While the diversification is being artificially accelerated by these factors, the fact is that more than 2 billion people are yet to be globalized as new and accessible consumers and laborers.

An operational transformation

Most MNCs readily acknowledge that their China experience has transformed their entire global activity. During their China decades, MNCs in industries such as IT, biotech, and semiconductors learned important lessons about speed-to-market, product localization, and profoundly different legal and regulatory approaches that will prove valuable as they now face market challenges that will demand improvements in their own operations.

Many MNCs began the relocation journey in response to the Trump-era tariff strategy, something not to be confused with a resiliency strategy that is now the focus. For MNCs, the initial relocation of manufacturing is costly and not without new risks, including some starting and backtracking. Many American CEOs describe having boards that are split between China hawks and doves—those who see an urgent need to reduce China exposure and those who do not. Initial cost increases of over 20% are frequently reported by companies, even before any new capital expenditure requirements, before falling back within five years to 1 to 3% higher when supply chain efficiency and labor productivity are restored. However, once relocated, multiple and flexible sourcing locations and fast information and response systems provide resiliency and optionality. And they potentially open new markets for growth, too.

Of course, in globalized business, moving your own manufacturing or assembly is not a decision to be taken in isolation. Behind any one company’s operation is an entire supply chain. For decades, China focused on building a comprehensive supply base for commoditized electronic components that remains unparalleled. Many components can be sourced in a destination country without too much difficulty, but there are specialized items that require knowledge, rare resources, and large capital investments (such as semiconductors) that will require continued dependence on Mainland suppliers.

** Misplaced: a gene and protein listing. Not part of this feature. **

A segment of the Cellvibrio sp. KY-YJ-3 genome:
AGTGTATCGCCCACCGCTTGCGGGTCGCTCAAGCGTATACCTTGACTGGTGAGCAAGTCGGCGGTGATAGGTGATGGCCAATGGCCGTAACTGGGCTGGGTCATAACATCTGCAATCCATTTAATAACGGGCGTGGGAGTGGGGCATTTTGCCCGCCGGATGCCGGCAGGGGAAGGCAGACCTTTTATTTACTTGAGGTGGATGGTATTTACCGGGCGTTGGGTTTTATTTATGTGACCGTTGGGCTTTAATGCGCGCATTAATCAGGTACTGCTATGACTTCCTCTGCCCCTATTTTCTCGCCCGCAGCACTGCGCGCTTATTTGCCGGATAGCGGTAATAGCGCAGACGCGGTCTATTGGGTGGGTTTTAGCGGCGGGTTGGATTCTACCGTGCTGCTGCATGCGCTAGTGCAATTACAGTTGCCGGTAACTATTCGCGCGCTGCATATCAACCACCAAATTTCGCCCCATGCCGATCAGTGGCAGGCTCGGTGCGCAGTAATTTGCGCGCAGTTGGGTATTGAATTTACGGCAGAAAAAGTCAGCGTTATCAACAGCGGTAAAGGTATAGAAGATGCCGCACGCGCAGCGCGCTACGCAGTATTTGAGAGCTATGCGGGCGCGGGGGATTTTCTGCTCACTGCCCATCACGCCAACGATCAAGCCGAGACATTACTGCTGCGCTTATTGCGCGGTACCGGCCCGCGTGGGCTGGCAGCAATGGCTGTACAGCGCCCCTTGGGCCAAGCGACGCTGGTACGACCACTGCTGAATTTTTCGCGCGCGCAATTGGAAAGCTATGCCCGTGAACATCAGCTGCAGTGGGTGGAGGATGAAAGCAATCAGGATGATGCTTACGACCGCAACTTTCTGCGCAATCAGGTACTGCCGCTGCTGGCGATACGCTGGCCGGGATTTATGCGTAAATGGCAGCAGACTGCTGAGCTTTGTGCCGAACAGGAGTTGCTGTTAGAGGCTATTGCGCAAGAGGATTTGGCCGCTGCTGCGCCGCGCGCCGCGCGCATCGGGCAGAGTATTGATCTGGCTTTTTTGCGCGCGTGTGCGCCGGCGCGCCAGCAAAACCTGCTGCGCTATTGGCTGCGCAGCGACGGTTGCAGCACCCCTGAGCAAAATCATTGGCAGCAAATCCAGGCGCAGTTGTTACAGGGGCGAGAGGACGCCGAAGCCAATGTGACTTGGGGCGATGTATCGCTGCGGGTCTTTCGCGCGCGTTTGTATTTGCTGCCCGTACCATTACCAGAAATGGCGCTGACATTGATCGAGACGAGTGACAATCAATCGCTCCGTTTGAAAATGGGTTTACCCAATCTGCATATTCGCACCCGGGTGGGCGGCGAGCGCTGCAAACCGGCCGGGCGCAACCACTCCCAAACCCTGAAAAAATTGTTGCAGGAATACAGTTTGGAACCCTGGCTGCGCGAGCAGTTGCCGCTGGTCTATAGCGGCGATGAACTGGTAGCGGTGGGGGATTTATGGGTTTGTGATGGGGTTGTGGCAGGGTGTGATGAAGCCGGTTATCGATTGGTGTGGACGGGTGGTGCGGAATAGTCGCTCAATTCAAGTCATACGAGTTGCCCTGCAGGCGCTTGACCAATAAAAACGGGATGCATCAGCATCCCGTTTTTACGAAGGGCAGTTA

The disruption created by reglobalization, which will be as painful as when globalization first took off for those who get caught up in its effects such as factory worker job losses, will also force MNCs to build resiliency by putting low-end production in countries that have, until now, been largely excluded from global trade. For example, Pakistan, Tanzania, Kenya, much of Central Europe, and the Middle East have significant, untapped potential as manufacturing hubs and future fast-growth consumer markets.

With the creation of manufacturing jobs—typically in light manufacturing such as apparel, running shoes, and other light as well as semi-automated manufacturing—we expect to see the widespread employment of women, who are predominant in these jobs. As MNCs with light manufacturing set up operations in other emerging economies, those populations will both become consumers with their new, stable income and will begin to invest in their families. When women get regular paychecks, we typically see significant societal changes over comparatively short periods of time. In turn, these also positively impact the next generation (through higher living standards and education). There are numerous pro-cyclical dynamics at play when emerging economies open up.

We are also on the cusp of additional changes that are only lightly understood with AI, Network Manufacturing, Manufacturing 2.0, and additive manufacturing, other technologies for real-time manufacturing and logistic control, to name a few, each having significant potential to change the pace and direction of globalization.

The reglobalized landscape

The de-concentration of manufacturing and associated supply chains is a key process in the reglobalizing world. Notwithstanding the interest in Brazil, India, Eastern Europe, and South East Asian countries, we do not expect any emerging market or supply hub to dominate the attention of investors to the degree China did. MNC executives show little interest in a new over-concentration scenario.